Russell D. Archibald
PMP, PMI Fellow

PMI-Texas Connection 2001
Sept. 14-15, 2001 Houston, Texas.
Published here March 2002.

Abstract | Challenges | Full Power | Business Strategies | Objectives
Portfolio Management | Process | Principles | Key Roles | Planning & Control
Team Working | Improvement | Integration | Internet | Conclusion

Objectives of Modern Project Management

CEO Strategic Demands:
1. That every authorized project clearly supports an approved strategic objective of the organization.

2. That each project's risks are evaluated and managed using currently available methods and systems.

3. That all projects are evaluated, prioritized and approved on the basis of the same corporate criteria.

The objectives of project management are two-fold:

  • To assure that each project when initially conceived and authorized supports the organization's approved higher level strategic objectives and contains acceptable risks regarding the project's objectives: competitive, technical, cost and schedule.
  • To plan, control and lead each project simultaneously with all other projects effectively and efficiently so that each will achieve its approved objectives: meeting the related strategic objective by producing the specified results on schedule and within budget.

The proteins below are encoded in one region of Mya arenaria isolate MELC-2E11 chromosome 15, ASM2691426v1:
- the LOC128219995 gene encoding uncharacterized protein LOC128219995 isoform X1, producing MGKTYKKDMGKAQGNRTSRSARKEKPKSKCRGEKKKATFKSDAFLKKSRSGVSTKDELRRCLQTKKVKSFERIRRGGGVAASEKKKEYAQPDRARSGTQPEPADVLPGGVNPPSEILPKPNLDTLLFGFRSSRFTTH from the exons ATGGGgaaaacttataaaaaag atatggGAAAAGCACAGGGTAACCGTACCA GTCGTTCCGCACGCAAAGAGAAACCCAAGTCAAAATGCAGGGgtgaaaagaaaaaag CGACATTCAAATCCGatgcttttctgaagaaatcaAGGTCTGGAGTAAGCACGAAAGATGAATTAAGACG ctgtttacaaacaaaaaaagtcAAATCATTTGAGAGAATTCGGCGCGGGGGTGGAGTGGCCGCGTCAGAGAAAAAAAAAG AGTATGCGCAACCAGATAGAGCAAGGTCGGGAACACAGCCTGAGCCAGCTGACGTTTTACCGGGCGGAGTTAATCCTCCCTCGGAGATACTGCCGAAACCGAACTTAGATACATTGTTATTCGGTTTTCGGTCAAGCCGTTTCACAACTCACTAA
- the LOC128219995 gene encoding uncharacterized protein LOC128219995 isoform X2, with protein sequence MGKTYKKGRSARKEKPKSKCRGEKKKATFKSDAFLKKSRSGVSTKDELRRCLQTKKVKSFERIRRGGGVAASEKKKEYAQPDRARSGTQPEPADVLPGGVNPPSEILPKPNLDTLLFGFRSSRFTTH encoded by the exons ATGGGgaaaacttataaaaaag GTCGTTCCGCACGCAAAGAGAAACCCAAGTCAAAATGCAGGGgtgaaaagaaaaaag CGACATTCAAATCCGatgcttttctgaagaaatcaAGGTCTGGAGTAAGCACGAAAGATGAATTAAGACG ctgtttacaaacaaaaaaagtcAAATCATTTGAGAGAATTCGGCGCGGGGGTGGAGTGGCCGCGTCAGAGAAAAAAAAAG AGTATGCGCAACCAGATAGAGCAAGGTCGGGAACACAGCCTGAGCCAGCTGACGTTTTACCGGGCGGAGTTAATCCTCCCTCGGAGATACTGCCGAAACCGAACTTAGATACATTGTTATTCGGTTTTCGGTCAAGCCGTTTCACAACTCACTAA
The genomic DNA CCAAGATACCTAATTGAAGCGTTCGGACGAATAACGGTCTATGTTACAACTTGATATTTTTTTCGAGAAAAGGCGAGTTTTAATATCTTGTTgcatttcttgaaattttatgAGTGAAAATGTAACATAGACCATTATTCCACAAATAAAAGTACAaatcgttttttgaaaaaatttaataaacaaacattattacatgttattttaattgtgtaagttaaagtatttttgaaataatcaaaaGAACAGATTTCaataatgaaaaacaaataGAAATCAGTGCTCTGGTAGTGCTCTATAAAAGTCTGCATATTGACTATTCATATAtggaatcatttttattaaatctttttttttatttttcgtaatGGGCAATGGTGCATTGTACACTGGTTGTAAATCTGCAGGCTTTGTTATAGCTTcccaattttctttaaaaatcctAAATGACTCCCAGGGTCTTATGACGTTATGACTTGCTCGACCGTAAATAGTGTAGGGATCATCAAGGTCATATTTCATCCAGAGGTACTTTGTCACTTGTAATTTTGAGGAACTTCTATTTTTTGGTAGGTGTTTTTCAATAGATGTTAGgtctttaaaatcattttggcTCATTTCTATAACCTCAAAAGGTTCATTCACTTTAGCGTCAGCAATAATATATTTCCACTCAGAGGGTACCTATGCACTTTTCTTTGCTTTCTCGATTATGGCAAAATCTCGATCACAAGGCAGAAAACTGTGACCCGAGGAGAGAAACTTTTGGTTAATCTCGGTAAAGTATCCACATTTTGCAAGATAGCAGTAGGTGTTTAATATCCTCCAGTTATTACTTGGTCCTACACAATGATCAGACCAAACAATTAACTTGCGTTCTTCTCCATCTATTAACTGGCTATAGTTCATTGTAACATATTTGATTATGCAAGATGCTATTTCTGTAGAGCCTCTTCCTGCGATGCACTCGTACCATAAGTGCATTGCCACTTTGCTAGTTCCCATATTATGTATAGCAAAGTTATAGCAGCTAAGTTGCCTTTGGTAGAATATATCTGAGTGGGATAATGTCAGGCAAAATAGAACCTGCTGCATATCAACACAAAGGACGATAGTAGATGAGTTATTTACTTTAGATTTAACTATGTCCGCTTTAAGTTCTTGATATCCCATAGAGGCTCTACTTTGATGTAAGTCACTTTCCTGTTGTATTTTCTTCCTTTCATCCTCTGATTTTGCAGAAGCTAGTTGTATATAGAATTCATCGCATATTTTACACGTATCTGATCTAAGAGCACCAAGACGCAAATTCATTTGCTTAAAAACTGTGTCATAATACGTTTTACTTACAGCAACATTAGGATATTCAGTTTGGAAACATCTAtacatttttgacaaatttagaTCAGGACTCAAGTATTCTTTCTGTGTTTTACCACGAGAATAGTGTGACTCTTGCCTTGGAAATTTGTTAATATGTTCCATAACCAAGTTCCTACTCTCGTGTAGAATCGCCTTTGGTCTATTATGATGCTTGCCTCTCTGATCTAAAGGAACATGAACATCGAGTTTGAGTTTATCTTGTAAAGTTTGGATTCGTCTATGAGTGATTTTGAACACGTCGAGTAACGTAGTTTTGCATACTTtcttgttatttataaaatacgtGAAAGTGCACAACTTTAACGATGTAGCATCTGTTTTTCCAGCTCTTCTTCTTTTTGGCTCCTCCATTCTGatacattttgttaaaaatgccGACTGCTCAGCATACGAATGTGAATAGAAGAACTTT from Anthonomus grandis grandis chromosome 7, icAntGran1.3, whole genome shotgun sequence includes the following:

The first of these objectives is closely linked to the strategic management of the organization. Application of project management practices during the early strategic planning and project concept phases has been introduced in more organizations within the past few years, with beneficial results. Too frequently, project failures can be traced directly to unrealistic original technical, cost or schedule targets, and inadequate risk analysis and risk management.

A temporary endeavor undertaken to create a unique product, service or result.
Program: A group of related projects managed in a coordinated way.
Source: A Guide to the Project Management Body of Knowledge (PMBOK¬ Guide),
2000 Edition © Project Management Institute,ć 191

Project: A complex effort, usually less than three years in duration, made up of interrelated tasks performed by various organizations, with a well-defined objective, schedule and budget.
Program: A long-term undertaking that is usually made up of more than one project.
Source: Archibald, Russell D., Managing High-Technology Programs and Projects,
Second Edition. 1992, John Wiley & Sons, 24

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